The LW-MBPE technique described in the above section was first applied to an elliptical cylinder (Figure 1) over a frequency range of 0.5–2 GHz. The symmetry of this problem may be investigated such that it is only necessary to use the interpolation over the limited range . The Padé rational function was chosen to have a numerator order and a denominator order . The fitting frequencies selected were and 2 GHz. These conditions were used to construct a matrix of the form given in (11), where . The nonnormal incidence backscattered RCS for an elliptical cylinder due to a linearly polarized incident wave is given by [20]Figures 2, 3, 4, and 5 show the elliptical cylinder (, ) backscattered RCS using (25) and the reproduced RCS using LW-MBPE method for different , . The absolute errors for the reproduced RCS and original RCS in Figures 25 are shown in Figure 6. From Figure 6, we can find easily that the absolute errors are rather small.

Figure 1: Elliptical cylinder.
Figure 2: Backscattered RCS for an elliptical cylinder of and .
Figure 3: Backscattered RCS for an elliptical cylinder of and .
Figure 4: Backscattered RCS for an elliptical cylinder of and .
Figure 5: Backscattered RCS for an elliptical cylinder of and .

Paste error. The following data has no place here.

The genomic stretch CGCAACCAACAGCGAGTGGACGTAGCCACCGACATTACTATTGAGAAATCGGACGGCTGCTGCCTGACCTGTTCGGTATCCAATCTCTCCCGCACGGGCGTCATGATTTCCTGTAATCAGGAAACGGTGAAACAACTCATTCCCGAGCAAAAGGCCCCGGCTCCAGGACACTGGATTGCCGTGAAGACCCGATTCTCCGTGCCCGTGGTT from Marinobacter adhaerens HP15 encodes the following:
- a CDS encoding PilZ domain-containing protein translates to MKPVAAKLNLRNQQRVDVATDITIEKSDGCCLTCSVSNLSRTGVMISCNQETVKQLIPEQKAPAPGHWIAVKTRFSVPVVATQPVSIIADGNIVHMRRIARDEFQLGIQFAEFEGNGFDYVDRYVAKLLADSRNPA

Figure 6: Absolute errors for different and .

Table 1 shows the absolute errors between the original RCS and the reproduced RCS. From Table 1, we can also see that the errors are smaller and smaller when increases.

Table 1: The absolute errors between original RCS and reproduced RCS for different (dB).

The interpolated RCS as a function of azimuth angle and pitching angle is shown in Figures 710 for . The elliptical cylinder backscattered RCS using (23) is also shown in Figure 11. Table 2 shows the absolute errors between the original RCS and the reproduced RCS for different values of , , and .

Table 2: The absolute errors between original RCS and reproduced RCS for different (dB).
Figure 7: Backscattered RCS for an elliptical cylinder for of .
Figure 8: Backscattered RCS for an elliptical cylinder for of .
Figure 9: Backscattered RCS for an elliptical cylinder for of .
Figure 10: Backscattered RCS for an elliptical cylinder for of .